Spirited Programs Mark Ontario Injured Workers' Day 2021

Join Together As One Voice with Injured Workers and Refuse to Be Silenced!

The Ontario Network of Injured Workers Groups (ONIWG) organized two well-attended online events on Ontario Injured Workers' Day to celebrate their work and collective strength in fighting for the rights of injured workers. A vigil was organized by the Women of Inspiration on the eve of Injured Workers' Day and a rally on June 1. This year marks 38 years since the first Injured Workers' Day in 1983, when 3,000 injured workers and their allies gathered at Queen's Park to make their demands known to a public inquiry into the compensation system.

For a second year injured workers were forced to meet online by a pandemic which has brought to the fore the importance to the entire society of the fight for safe working conditions for all workers, and for full and timely compensation for all who are injured or become ill due to their work.

The Injured Workers' Day online rally June 1 was attended by more than 176 registered participants, while others joined on Facebook live. Participants came from many parts of Ontario and some joined from other provinces and from as far away as Australia.

As part of the day's activities, prior to the rally injured workers visited the offices of more than 40 MPPs, postering their doors and windows with the demands of injured workers for full and just compensation when injured or made ill at work. A slideshow of the visits was shown at the rally. The program was enlivened by a rousing song from Heather Cherron, "Extra, Extra," dealing with the situation of casual workers, a video produced for the 2020 Injured Workers' Day entitled "Normal Is Not Good Enough" and messages of solidarity from workers in Australia marking their second Injured Workers' Day.

Injured workers visit MPPs offices in Mississauga Centre (left) and Thunder Bay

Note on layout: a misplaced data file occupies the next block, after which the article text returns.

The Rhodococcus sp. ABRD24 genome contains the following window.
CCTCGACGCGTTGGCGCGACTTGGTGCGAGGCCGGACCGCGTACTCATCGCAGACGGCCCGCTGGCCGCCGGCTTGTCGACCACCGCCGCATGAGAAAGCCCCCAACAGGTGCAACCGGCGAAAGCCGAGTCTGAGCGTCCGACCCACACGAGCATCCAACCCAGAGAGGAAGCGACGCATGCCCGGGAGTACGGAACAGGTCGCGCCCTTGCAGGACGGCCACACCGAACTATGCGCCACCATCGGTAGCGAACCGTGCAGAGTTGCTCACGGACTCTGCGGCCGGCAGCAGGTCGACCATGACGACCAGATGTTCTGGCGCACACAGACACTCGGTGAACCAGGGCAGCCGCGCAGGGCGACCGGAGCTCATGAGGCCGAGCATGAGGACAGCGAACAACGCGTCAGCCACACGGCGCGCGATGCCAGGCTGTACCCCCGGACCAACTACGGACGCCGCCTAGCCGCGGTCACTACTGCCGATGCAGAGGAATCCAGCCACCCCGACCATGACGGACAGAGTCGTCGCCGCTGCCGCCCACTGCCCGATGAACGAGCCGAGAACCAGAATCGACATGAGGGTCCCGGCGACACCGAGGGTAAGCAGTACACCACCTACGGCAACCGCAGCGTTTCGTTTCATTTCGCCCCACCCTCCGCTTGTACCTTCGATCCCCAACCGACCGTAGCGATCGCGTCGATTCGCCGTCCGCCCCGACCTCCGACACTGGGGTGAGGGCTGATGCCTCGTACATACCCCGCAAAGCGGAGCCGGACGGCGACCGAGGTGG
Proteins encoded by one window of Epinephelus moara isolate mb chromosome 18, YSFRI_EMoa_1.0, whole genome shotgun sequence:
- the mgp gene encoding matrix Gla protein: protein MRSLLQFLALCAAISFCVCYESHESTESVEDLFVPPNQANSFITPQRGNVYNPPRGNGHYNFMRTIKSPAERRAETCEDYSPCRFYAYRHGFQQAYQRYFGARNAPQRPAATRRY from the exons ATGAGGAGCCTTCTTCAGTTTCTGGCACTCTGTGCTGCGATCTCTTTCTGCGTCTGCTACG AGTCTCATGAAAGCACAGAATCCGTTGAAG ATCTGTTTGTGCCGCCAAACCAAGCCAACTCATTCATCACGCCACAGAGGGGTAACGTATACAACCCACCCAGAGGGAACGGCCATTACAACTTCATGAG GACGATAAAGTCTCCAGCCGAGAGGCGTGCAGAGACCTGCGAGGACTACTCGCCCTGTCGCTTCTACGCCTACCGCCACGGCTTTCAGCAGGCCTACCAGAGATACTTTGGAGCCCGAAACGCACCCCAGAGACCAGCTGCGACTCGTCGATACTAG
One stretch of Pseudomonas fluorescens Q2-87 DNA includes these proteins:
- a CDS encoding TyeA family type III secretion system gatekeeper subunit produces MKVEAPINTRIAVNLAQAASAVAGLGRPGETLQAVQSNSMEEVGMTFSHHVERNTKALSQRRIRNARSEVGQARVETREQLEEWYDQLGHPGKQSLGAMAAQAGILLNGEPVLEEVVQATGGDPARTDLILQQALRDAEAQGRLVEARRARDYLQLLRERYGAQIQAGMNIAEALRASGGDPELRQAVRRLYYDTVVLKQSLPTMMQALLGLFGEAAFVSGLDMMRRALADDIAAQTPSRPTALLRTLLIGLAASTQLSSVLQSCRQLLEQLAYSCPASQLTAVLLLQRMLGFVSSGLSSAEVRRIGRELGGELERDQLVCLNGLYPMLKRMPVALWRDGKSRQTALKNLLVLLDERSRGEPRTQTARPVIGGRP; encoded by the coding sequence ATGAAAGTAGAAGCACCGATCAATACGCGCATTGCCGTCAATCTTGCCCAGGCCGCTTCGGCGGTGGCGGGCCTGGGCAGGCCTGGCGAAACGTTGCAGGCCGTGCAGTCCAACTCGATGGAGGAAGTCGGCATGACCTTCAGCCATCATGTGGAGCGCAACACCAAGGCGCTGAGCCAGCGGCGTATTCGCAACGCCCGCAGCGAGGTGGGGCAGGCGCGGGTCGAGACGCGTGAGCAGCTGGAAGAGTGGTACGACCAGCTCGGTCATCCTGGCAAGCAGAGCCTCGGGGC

ONIWG President Janet Paterson acted as the MC. In opening the program she pointed out that injured workers have no interest in returning to the "business as usual" that existed before the pandemic as neither the government nor WSIB has fulfilled their responsibility to take care of workers who were injured or made ill on the job and this situation must change. The past year of the pandemic has created a situation where workers in many sectors have faced the possibility of becoming ill at work, not with an occupational disease which would take many years to manifest itself, but as an immediate danger. This brought to the fore for the whole society the need for all workers to be covered by WSIB, for workers to exercise their right to refuse unsafe working conditions, the need for paid sick days, and that migrant workers must not be forgotten but must have access to the same benefits as other workers and to proper living conditions.

Merv King, Coordinator of the United Steelworkers Injured Workers Program and a member of Timiskaming First Nation in his land acknowledgement called on people to reflect on who are the keepers of the lands on which they stand. The fight of the Indigenous peoples and of injured workers are both for dignity and for justice. He called for a minute of silence in honour of the 215 children whose unmarked burial site was found on the grounds of the Kamloops Residential school.

It is customary for a light to be passed to the Injured Workers’ Day rally from the vigil held by the Women of Inspiration the night before and this was done, symbolically, by Maryam Nazemi. She said that one of the things which workers have learned from the COVID-19 pandemic is the importance that all workers be protected, starting with being covered by the workers compensation system which is not currently the case. Workers have a right to healthy and safe working conditions and to leave work each day with the same health as when they arrived, she concluded.